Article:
Last week, SEC officials suggested that the SEC might provide relief to address the impact of the coronavirus (see this PubCo post), and today, the SEC came through, issuing an order providing “conditional regulatory relief for certain publicly traded company filing obligations.” As SEC Chair Jay Clayton observed, the “health and safety of all participants in our markets is of paramount importance. While timely public filing of Exchange Act reports is a cornerstone of well-functioning markets, we recognize that this situation may prevent certain issuers from compiling these reports within required timeframes.” According to the order, a number of companies have advised the staff that the coronavirus “may present challenges in timely meeting certain of their obligations under the federal securities laws. These entities may include U.S. companies with significant operations in the affected areas, as well as companies located in those regions.” The SEC encourages companies to contact SEC staff with questions or matters of particular concern, such as administrative issues related to inability to obtain a required signature due to a quarantine or other issues that may need to be addressed on a case-by-case basis.
The spread of the devastating coronavirus has created alarm around the world, with the health and safety of the world’s populations obviously being the most important concern. There has also been significant anxiety about the disruptive impact of the virus on the global economy—and the market has reacted to that anxiety. This special report from Dun & Bradstreet, “Business Impact of the Coronavirus,” may help companies preparing disclosures get a better handle on the effects. In addition to closure of factories, retail stores and hospitality venues, as well as cancellation of travel plans and quarantines (and resulting unavailability) of employees, the report indicates that companies may need to consider the disruptive effects of the coronavirus on both product demand and supply— the potential hit to consumer demand, especially in locked-down parts of China, and the interruption to supply chains for raw materials and components.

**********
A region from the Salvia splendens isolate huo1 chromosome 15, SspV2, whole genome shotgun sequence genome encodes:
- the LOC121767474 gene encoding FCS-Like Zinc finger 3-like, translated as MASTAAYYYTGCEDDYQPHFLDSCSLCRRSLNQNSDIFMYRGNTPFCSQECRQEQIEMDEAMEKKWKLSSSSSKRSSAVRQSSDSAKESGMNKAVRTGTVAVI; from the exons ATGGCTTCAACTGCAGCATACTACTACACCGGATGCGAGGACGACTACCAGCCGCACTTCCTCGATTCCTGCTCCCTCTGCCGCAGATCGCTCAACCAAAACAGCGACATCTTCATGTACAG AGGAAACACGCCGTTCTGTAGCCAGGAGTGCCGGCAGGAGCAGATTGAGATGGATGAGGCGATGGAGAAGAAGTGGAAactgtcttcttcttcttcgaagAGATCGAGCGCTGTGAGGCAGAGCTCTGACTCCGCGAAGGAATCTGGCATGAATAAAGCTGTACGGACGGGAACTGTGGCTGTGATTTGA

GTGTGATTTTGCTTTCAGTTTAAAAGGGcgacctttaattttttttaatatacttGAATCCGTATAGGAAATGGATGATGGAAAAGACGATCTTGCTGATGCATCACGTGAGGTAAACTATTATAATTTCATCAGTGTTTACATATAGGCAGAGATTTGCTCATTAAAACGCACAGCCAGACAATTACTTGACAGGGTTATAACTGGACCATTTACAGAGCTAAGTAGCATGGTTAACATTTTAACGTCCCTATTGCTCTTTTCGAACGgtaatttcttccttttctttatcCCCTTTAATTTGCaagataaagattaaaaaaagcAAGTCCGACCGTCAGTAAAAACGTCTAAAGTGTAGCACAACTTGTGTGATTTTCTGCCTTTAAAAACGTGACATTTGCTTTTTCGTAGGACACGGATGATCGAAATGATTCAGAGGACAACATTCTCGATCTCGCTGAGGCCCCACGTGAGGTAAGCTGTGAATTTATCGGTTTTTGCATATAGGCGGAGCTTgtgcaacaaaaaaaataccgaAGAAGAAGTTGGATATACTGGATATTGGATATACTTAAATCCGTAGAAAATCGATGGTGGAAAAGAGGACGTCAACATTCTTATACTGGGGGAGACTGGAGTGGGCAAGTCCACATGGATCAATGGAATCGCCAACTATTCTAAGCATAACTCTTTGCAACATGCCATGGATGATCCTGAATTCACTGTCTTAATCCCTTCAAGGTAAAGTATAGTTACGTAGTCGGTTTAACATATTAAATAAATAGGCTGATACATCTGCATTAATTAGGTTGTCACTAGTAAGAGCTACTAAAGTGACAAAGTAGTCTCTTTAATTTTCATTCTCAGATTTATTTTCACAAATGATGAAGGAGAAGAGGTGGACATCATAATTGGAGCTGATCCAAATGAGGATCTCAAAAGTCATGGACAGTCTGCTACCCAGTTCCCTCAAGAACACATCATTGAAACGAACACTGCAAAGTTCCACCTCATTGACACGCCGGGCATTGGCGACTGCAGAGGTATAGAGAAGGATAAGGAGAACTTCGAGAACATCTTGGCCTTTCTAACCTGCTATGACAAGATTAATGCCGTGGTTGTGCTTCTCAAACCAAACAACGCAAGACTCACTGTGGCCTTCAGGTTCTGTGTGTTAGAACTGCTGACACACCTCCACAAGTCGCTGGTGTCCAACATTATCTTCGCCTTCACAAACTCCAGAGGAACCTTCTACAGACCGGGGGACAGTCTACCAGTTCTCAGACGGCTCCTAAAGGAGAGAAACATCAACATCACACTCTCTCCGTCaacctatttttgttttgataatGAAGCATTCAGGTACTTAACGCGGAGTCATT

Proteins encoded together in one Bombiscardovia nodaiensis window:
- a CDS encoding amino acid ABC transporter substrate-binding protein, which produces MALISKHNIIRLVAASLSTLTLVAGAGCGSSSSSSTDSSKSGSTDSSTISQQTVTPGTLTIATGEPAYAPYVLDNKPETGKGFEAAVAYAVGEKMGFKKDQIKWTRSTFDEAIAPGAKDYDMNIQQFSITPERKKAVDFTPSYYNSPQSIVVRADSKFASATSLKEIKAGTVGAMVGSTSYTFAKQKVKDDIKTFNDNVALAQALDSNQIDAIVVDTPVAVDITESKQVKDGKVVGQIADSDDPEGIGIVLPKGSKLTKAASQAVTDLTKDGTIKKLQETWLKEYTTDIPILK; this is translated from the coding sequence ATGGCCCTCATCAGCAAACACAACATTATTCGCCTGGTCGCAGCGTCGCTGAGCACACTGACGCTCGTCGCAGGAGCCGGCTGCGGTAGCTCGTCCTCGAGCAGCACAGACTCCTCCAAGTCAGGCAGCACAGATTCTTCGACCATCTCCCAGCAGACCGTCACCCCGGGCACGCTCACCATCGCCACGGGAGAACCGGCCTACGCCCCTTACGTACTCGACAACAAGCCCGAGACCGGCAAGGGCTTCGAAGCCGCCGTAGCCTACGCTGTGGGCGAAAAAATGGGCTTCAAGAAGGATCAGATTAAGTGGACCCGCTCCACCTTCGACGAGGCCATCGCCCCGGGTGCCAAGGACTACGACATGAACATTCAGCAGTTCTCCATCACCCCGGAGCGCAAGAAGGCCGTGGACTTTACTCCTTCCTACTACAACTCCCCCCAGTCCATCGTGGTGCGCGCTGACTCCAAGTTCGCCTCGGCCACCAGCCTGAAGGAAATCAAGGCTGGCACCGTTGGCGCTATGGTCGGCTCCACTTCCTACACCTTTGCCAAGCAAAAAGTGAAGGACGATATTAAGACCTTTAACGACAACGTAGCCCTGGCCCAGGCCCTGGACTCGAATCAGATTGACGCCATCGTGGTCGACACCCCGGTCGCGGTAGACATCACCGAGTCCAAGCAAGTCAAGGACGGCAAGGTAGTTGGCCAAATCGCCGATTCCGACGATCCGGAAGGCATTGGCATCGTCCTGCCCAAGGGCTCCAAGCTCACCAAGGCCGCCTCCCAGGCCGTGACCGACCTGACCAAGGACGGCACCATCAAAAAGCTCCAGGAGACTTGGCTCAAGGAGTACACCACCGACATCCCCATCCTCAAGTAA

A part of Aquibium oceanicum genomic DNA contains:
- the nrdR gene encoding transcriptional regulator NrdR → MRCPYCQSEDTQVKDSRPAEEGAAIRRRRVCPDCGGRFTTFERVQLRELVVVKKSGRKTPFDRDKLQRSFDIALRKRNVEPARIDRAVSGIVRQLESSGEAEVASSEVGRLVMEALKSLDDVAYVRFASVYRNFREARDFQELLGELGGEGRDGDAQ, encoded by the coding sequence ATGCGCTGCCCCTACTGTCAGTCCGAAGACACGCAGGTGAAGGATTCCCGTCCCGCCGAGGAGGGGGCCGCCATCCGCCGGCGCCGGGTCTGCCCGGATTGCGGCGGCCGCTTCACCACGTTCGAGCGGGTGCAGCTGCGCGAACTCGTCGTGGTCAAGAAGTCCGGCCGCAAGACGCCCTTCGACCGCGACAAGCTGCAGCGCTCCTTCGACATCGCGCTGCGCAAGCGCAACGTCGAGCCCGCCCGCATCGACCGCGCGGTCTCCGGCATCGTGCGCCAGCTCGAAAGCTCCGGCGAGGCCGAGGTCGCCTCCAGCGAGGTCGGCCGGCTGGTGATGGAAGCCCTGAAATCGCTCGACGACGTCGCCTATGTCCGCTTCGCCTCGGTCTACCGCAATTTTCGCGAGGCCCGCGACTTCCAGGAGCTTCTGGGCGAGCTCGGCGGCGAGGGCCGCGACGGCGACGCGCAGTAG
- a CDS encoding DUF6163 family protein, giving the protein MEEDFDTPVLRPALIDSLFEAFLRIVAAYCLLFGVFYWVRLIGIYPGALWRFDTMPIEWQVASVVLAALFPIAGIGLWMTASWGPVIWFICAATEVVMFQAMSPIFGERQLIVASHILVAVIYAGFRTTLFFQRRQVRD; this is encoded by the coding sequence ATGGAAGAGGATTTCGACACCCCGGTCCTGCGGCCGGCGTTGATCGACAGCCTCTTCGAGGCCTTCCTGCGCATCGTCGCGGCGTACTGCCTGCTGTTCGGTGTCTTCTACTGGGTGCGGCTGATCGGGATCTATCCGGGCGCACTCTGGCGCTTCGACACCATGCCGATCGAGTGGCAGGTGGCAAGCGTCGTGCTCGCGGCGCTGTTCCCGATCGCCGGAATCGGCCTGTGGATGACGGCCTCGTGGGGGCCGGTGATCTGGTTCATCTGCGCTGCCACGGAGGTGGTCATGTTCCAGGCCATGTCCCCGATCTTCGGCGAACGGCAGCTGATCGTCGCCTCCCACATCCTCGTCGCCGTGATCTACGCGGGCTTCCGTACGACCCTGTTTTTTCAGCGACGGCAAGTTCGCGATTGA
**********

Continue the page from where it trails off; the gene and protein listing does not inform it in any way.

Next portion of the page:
In a public statement issued today, SEC Chair Jay Clayton, Corp Fin Director Bill Hinman, SEC Chief Accountant Sagar Teotia and PCAOB Chairman William D. Duhnke III provided guidance regarding the impact of the coronavirus on financial reporting and audit quality, as well as the potential availability of regulatory relief. The statement arose out of the recent continuing dialogue between these officials and the senior leaders of the largest U.S. audit firms regarding difficulties in connection with conducting audits in emerging markets.